Macular degeneration is the leading cause of vision loss in the United States affecting more than 10 million Americans. The macula is the central portion of the retina, the light sensitive film lining the back of the eye, which is responsible for our central vision enabling us to see fine details such as reading fine print and street signs. Macular degeneration as the name implies is a degeneration of the central portion of the retina. Those with the highest risk are people with a family history of macular degeneration, Caucasians, and individuals who smoked cigarettes or grew up in a household where people smoked.
The most common form of macular degeneration occurs in individuals over age 50 is referred to as Age Related Macular Degeneration (ARMD). There are two types of ARMD often referred to as dry or atrophic macular degeneration and wet or exudative macular degeneration.
The physicians at the Medical Eye Center through their dilated ophthalmologic exam will evaluate the health of your macula and advise you if any treatment or proactive measures can be instituted. We have the ability of photograph and measure the thickness of your macula to monitor for progression. Depending on the health of your macula the National Institute of Health’s AREDS vitamins or high energy visible light filters for your glasses may be suggested.
Once you are diagnosed with diabetes mellitus a comprehensive medical eye examination will be requested by your physician.
The physicians of the Medical Eye Center will be able to determine if the diabetes has begun to affect your eyes; hopefully before it affects your eye sight.
The most common ocular complication of diabetes mellitus on your eye is diabetic retinopathy; we will be able to determine if you have retinal damage or any other of the ocular complications of the disease. Diabetic retinopathy is the most frequent cause of new cases of blindness among adults age 20-74 years. According to the American Diabetic Association “during the first two decades, nearly all Type 1 diabetic patients develop retinopathy and greater than 60 % of patients with Type 2 diabetes have retinopathy.”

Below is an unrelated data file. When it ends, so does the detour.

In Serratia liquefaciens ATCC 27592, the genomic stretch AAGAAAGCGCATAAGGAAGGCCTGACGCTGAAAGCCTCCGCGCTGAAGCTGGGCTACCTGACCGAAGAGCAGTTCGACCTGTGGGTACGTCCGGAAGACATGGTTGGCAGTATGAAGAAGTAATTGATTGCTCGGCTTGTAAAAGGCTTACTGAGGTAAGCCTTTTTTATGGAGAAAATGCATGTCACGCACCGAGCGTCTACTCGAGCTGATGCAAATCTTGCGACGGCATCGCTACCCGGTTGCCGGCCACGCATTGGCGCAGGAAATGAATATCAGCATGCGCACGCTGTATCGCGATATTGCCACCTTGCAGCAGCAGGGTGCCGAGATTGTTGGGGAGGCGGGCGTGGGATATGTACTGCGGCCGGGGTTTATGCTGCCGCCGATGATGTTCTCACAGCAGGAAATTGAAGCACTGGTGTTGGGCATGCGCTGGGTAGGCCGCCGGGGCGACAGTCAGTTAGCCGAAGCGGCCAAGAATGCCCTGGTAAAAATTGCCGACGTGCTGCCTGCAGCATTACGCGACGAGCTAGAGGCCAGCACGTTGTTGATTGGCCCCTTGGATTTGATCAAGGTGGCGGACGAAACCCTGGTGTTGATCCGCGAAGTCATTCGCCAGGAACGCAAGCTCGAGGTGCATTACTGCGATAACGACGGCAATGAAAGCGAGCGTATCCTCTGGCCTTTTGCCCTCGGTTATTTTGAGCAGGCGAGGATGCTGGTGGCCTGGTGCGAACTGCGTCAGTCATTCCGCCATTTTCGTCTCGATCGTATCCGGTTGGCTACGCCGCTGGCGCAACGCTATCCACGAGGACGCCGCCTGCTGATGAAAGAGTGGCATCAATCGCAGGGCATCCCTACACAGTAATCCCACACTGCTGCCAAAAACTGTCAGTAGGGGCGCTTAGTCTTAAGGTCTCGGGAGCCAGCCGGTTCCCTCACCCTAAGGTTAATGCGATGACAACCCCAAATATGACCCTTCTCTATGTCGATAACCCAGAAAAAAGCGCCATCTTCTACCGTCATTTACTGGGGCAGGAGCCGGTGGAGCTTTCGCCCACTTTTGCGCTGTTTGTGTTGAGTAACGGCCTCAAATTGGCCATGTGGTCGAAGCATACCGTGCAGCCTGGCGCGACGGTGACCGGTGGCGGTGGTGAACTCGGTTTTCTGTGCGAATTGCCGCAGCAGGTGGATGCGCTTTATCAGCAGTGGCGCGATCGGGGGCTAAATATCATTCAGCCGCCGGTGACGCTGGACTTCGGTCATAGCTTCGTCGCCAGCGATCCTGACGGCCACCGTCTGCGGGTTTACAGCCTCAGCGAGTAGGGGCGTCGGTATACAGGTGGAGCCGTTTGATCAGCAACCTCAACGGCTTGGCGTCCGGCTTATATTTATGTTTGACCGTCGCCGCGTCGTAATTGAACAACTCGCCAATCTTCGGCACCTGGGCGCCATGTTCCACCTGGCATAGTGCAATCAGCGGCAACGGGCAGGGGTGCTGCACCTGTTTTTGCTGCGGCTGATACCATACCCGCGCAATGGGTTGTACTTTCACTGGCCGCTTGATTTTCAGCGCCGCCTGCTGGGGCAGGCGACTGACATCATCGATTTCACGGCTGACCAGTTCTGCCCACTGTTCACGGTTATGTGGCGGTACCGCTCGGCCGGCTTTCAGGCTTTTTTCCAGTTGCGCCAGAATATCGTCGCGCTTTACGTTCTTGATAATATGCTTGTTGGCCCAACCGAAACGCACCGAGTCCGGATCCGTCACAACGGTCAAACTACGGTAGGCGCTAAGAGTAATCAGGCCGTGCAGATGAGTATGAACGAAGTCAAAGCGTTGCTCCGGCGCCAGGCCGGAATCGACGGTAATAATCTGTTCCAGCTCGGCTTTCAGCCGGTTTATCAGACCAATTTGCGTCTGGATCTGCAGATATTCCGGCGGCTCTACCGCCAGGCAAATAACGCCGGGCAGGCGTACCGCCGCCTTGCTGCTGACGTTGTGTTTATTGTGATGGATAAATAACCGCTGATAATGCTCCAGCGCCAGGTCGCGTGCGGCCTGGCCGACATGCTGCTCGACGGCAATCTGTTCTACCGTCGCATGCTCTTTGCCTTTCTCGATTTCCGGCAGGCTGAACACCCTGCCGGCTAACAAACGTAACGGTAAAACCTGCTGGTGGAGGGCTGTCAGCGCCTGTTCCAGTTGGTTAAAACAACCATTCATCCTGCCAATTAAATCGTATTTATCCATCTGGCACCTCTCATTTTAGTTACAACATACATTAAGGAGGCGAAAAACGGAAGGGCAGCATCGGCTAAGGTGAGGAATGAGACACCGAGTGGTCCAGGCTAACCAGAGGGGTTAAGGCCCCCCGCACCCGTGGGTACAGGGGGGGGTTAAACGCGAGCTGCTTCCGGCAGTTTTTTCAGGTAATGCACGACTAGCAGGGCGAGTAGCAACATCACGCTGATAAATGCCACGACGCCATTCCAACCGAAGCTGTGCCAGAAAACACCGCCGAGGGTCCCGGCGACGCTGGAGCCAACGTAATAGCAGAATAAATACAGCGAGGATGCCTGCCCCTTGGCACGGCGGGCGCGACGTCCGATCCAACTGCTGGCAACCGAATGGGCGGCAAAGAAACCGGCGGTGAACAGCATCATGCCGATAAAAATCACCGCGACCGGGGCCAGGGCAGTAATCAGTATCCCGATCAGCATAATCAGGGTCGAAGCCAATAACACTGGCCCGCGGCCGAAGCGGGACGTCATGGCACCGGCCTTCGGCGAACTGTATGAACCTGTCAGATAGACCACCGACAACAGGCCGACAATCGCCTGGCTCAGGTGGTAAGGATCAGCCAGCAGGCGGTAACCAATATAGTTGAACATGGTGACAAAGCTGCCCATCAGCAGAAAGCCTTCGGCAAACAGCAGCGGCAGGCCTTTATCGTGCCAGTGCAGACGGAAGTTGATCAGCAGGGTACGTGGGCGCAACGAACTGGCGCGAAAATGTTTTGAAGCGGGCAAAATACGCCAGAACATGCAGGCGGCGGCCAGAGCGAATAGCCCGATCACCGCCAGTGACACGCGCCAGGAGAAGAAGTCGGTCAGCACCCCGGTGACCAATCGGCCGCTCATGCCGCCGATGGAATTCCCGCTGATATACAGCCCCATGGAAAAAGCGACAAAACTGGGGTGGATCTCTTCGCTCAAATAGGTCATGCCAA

The longer duration that one has diabetes mellitus and the poorer the control the more likely you are to see the complications of the disease. Time marches on and we cannot control how long tone has diabetes mellitus but glycemic control is vital to limit the progression of the diabetic complications. The United Kingdom Prospective Diabetes Study has shown “for every percentage point decrease in the hemoglobin A1C there was a 35% reduction in the risk of microvascular complications.”
The physicians at the Medical Eye Center will work with you, your family and your physician to thoroughly evaluate your eyes for any diabetic complication and help institute treatment to prevent you from losing your vision.
According to the National Eye Institute nearly five million Americans 50 years of age and older are estimated to have Dry Eyes. Dry eyes are more common in women than men and women who experience menopause prematurely are more likely to have eye surface damage. Fortunately we are not aware of our eyes unless we cannot see well or our eyes are uncomfortable. The symptoms of dry eye range from stinging or burning of the eye, a sandy or gritty feeling as if something is in the eye, excessive tearing, a decrease in tolerance to reading or computer work to fatigue, pain and redness. The causes of dry eye eyes also vary in their etiology ranging from infrequent blinking associated with staring at a computer to medical conditions such as the immune disorders Sjogren’s Syndrome and hyperthyroidism. The treatments available include lubricating drops and ointments , dietary supplements, cyclosporine and closing the openings in the lids where the tears drain into the back of the nose.
The Medical Eye Center is an Accredited Dry Eye Center with a certified tear testing laboratory. The physicians of the Medical Eye Center will use various approaches to relieve your dry eye symptoms but the first priority is to determine if the etiology is a medical condition which needs to be addressed. Dry eye may be caused by diseases of glands in the eyelids, a symptom of chronic inflammation of the conjunctiva or from an inability of the eyelids to close completely during sleep. The complete ophthalmologic exam by the physician of the Medical Eye Center along with our tear testing laboratory will determine the etiology of the dry eye and then we will be able to advise the appropriate treatment.